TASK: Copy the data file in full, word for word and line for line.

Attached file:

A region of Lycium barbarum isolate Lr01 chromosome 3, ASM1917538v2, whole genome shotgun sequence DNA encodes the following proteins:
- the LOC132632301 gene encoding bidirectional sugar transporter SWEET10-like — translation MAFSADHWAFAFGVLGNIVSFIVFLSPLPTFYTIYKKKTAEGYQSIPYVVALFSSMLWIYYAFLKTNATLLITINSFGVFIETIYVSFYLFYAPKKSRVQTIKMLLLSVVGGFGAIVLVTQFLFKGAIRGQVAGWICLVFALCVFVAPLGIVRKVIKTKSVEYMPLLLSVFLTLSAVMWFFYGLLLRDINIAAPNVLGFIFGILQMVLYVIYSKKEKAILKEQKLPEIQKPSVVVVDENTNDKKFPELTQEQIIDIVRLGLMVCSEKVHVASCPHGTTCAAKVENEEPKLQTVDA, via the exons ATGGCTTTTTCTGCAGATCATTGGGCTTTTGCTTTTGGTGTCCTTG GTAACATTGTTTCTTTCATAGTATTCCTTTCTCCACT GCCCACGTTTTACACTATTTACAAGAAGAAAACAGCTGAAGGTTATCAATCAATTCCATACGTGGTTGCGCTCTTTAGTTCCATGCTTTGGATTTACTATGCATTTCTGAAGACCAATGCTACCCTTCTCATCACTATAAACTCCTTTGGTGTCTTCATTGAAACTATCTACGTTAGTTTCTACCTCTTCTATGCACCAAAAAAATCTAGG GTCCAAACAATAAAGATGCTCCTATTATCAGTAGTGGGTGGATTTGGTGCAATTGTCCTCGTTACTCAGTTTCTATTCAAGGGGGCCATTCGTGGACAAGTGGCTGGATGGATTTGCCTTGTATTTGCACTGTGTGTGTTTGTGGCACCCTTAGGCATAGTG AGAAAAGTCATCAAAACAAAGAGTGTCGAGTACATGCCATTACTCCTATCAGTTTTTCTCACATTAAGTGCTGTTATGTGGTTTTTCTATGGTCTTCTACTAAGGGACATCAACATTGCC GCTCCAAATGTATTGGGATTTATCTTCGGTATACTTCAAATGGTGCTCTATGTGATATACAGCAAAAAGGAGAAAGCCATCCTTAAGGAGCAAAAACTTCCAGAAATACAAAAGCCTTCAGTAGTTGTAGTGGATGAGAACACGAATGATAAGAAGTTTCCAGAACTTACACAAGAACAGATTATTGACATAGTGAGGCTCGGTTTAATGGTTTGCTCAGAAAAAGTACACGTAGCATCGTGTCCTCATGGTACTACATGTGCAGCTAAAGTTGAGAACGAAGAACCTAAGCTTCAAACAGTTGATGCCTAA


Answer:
A region of Lycium barbarum isolate Lr01 chromosome 3, ASM1917538v2, whole genome shotgun sequence DNA encodes the following proteins:
- the LOC132632301 gene encoding bidirectional sugar transporter SWEET10-like — translation MAFSADHWAFAFGVLGNIVSFIVFLSPLPTFYTIYKKKTAEGYQSIPYVVALFSSMLWIYYAFLKTNATLLITINSFGVFIETIYVSFYLFYAPKKSRVQTIKMLLLSVVGGFGAIVLVTQFLFKGAIRGQVAGWICLVFALCVFVAPLGIVRKVIKTKSVEYMPLLLSVFLTLSAVMWFFYGLLLRDINIAAPNVLGFIFGILQMVLYVIYSKKEKAILKEQKLPEIQKPSVVVVDENTNDKKFPELTQEQIIDIVRLGLMVCSEKVHVASCPHGTTCAAKVENEEPKLQTVDA, via the exons ATGGCTTTTTCTGCAGATCATTGGGCTTTTGCTTTTGGTGTCCTTG GTAACATTGTTTCTTTCATAGTATTCCTTTCTCCACT GCCCACGTTTTACACTATTTACAAGAAGAAAACAGCTGAAGGTTATCAATCAATTCCATACGTGGTTGCGCTCTTTAGTTCCATGCTTTGGATTTACTATGCATTTCTGAAGACCAATGCTACCCTTCTCATCACTATAAACTCCTTTGGTGTCTTCATTGAAACTATCTACGTTAGTTTCTACCTCTTCTATGCACCAAAAAAATCTAGG GTCCAAACAATAAAGATGCTCCTATTATCAGTAGTGGGTGGATTTGGTGCAATTGTCCTCGTTACTCAGTTTCTATTCAAGGGGGCCATTCGTGGACAAGTGGCTGGATGGATTTGCCTTGTATTTGCACTGTGTGTGTTTGTGGCACCCTTAGGCATAGTG AGAAAAGTCATCAAAACAAAGAGTGTCGAGTACATGCCATTACTCCTATCAGTTTTTCTCACATTAAGTGCTGTTATGTGGTTTTTCTATGGTCTTCTACTAAGGGACATCAACATTGCC GCTCCAAATGTATTGGGATTTATCTTCGGTATACTTCAAATGGTGCTCTATGTGATATACAGCAAAAAGGAGAAAGCCATCCTTAAGGAGCAAAAACTTCCAGAAATACAAAAGCCTTCAGTAGTTGTAGTGGATGAGAACACGAATGATAAGAAGTTTCCAGAACTTACACAAGAACAGATTATTGACATAGTGAGGCTCGGTTTAATGGTTTGCTCAGAAAAAGTACACGTAGCATCGTGTCCTCATGGTACTACATGTGCAGCTAAAGTTGAGAACGAAGAACCTAAGCTTCAAACAGTTGATGCCTAA